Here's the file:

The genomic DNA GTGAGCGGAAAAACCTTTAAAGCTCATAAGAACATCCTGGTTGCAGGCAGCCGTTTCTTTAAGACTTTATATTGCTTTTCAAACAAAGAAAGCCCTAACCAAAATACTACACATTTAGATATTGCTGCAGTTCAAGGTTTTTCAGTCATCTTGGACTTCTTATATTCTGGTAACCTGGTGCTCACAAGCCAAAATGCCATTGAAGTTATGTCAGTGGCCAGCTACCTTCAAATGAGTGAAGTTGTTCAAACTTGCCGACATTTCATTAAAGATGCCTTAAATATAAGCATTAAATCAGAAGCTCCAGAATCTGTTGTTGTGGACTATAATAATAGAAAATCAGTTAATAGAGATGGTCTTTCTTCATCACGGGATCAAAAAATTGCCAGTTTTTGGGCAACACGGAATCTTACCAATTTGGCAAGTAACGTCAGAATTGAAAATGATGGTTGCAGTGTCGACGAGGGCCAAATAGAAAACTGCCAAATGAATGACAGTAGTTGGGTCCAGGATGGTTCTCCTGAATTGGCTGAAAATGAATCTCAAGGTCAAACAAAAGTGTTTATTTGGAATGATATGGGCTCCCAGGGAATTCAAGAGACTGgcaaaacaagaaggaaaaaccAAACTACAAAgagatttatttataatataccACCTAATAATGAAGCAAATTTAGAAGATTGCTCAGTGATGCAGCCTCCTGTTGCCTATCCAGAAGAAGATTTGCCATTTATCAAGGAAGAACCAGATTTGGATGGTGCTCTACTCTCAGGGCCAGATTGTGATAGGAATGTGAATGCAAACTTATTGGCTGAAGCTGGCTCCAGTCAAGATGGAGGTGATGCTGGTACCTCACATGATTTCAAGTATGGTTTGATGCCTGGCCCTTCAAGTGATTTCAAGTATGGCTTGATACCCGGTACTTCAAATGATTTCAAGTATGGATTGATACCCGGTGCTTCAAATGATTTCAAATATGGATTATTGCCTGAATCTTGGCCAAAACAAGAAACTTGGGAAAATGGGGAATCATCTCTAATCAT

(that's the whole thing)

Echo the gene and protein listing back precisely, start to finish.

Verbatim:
The genomic DNA GTGAGCGGAAAAACCTTTAAAGCTCATAAGAACATCCTGGTTGCAGGCAGCCGTTTCTTTAAGACTTTATATTGCTTTTCAAACAAAGAAAGCCCTAACCAAAATACTACACATTTAGATATTGCTGCAGTTCAAGGTTTTTCAGTCATCTTGGACTTCTTATATTCTGGTAACCTGGTGCTCACAAGCCAAAATGCCATTGAAGTTATGTCAGTGGCCAGCTACCTTCAAATGAGTGAAGTTGTTCAAACTTGCCGACATTTCATTAAAGATGCCTTAAATATAAGCATTAAATCAGAAGCTCCAGAATCTGTTGTTGTGGACTATAATAATAGAAAATCAGTTAATAGAGATGGTCTTTCTTCATCACGGGATCAAAAAATTGCCAGTTTTTGGGCAACACGGAATCTTACCAATTTGGCAAGTAACGTCAGAATTGAAAATGATGGTTGCAGTGTCGACGAGGGCCAAATAGAAAACTGCCAAATGAATGACAGTAGTTGGGTCCAGGATGGTTCTCCTGAATTGGCTGAAAATGAATCTCAAGGTCAAACAAAAGTGTTTATTTGGAATGATATGGGCTCCCAGGGAATTCAAGAGACTGgcaaaacaagaaggaaaaaccAAACTACAAAgagatttatttataatataccACCTAATAATGAAGCAAATTTAGAAGATTGCTCAGTGATGCAGCCTCCTGTTGCCTATCCAGAAGAAGATTTGCCATTTATCAAGGAAGAACCAGATTTGGATGGTGCTCTACTCTCAGGGCCAGATTGTGATAGGAATGTGAATGCAAACTTATTGGCTGAAGCTGGCTCCAGTCAAGATGGAGGTGATGCTGGTACCTCACATGATTTCAAGTATGGTTTGATGCCTGGCCCTTCAAGTGATTTCAAGTATGGCTTGATACCCGGTACTTCAAATGATTTCAAGTATGGATTGATACCCGGTGCTTCAAATGATTTCAAATATGGATTATTGCCTGAATCTTGGCCAAAACAAGAAACTTGGGAAAATGGGGAATCATCTCTAATCAT